Drawing a lesson

There is an important lesson to be drawn from Quammen's concluding recollection of his visit with Philip Gingerich, a University of Michigan paleontologist. Gingerich is described as a "reverent empiricist" who "grew up in a conservative church in the Midwest and was not taught anything about evolution."

"The subject was clearly skirted," said Gingerich, yet that background helps him "understand the people who are skeptical about [evolution]." Now he finds the experience of discovery a spiritual one. The factual answers to his questions are in the "rocks of the ages."

Gingerich's church experience of "skirting the subject" of evolution is a tragic misstep of church leadership that need not, and should not, be duplicated today. An explosion of resources in this area have made it much easier for any follower of Christ to evaluate the issues of Darwinism and Design from all sides, and not from National Geographic's perspective that simply assumes that nature—all on its own—has the ability to craft the diversity and complexity of life.

Paul identified the downward spiral in Romans chapter one as one where men deified dumb nature, imbuing it with powers and spiritual significance that can never be justified. The Christian, aware of this pitfall, and armed with the best arguments and evidence on both sides of the issue, can systematically compare and evaluate evolutionary theory and intelligent design theory. For the philosophical naturalist, "nature is all there is." Thus, the question of origins leads quickly to a guaranteed result: Darwin wins, in a lopsided shutout.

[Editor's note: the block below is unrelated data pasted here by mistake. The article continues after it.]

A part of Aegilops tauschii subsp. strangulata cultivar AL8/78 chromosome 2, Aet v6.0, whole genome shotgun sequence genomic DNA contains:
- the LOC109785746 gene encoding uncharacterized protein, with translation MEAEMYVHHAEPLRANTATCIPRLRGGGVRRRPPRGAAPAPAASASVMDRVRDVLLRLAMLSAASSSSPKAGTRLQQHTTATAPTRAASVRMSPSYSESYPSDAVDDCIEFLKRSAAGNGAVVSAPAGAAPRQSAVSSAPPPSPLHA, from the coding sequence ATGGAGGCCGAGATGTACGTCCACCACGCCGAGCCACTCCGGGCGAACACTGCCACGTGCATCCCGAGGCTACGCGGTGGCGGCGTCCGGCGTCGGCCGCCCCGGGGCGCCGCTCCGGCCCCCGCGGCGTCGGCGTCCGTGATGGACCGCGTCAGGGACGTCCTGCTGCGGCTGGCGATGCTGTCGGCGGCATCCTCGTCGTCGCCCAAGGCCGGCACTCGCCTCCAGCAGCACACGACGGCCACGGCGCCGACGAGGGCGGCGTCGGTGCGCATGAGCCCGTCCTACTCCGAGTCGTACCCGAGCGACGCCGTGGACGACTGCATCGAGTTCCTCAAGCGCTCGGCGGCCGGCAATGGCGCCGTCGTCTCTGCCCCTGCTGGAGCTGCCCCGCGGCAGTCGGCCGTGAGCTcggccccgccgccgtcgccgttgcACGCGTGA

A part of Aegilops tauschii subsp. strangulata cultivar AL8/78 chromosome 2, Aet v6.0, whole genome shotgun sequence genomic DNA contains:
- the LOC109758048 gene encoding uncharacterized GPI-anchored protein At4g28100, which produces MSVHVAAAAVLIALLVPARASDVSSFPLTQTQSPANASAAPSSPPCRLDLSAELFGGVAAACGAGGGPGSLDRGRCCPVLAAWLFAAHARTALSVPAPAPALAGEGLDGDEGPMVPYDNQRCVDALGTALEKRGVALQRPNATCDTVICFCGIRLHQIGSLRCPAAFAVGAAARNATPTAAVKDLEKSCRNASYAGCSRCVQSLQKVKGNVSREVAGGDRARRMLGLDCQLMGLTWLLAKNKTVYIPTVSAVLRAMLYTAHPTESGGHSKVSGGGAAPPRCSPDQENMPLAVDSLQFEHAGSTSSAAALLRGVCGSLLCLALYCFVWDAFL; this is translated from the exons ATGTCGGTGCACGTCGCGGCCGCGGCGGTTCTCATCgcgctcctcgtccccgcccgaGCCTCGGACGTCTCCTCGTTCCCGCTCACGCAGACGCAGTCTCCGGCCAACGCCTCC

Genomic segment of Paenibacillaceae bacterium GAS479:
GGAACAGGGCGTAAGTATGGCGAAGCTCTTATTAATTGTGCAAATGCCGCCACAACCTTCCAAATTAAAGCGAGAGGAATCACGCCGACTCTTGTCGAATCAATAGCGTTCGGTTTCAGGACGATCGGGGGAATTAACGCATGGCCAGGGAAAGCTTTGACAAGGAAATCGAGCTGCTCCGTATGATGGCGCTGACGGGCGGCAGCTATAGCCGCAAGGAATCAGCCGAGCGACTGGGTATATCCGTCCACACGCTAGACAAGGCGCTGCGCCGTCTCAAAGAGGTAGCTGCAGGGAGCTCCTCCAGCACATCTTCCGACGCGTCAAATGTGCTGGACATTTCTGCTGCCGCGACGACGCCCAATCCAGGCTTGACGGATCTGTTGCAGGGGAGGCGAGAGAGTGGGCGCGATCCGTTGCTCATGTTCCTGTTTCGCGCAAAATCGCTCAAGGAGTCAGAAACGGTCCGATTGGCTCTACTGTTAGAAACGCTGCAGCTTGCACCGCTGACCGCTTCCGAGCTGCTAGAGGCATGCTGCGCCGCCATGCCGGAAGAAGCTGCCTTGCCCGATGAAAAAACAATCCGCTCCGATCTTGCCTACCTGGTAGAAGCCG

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Thomas Woodward is author of Doubts about Darwin: A History of Intelligent Design (Baker), a 2004 Christianity TodayBook Award winner.

Related Elsewhere:

Woodward is also a professor at Trinity College of Florida and Chief Executive Officer of the C.S. Lewis Society.

National Geographic's website for its "Was Darwin Wrong" article includes an excerpt, but not the entire article.

The press release is available though.

More Christianity Today articles on ID from our Science & Health page includes:

Unintelligent Debate | It's time to cool the rhetoric in the Intelligent Design dispute. (Sept. 03, 2004)
The Dick Staub Interview: William Dembski's Revolution | The author of Intelligent Design set out to answer the toughest questions about the movement he helped promote. (March 30, 2004)
'A Nuclear Bomb' For Evolution? | Critics of Darwinism say skull's discovery isn't all it's cracked up to be. (Aug. 14, 2002)
Design Interference | William Dembski fired from Baylor's Intelligent Design center. (Nov. 28, 2000)
Your Darwin Is Too Large | Evolution's significance for theology has been greatly exaggerated. (May 25, 2000)

More Intelligent Design discussion is available at Books & Culture's Science Pages.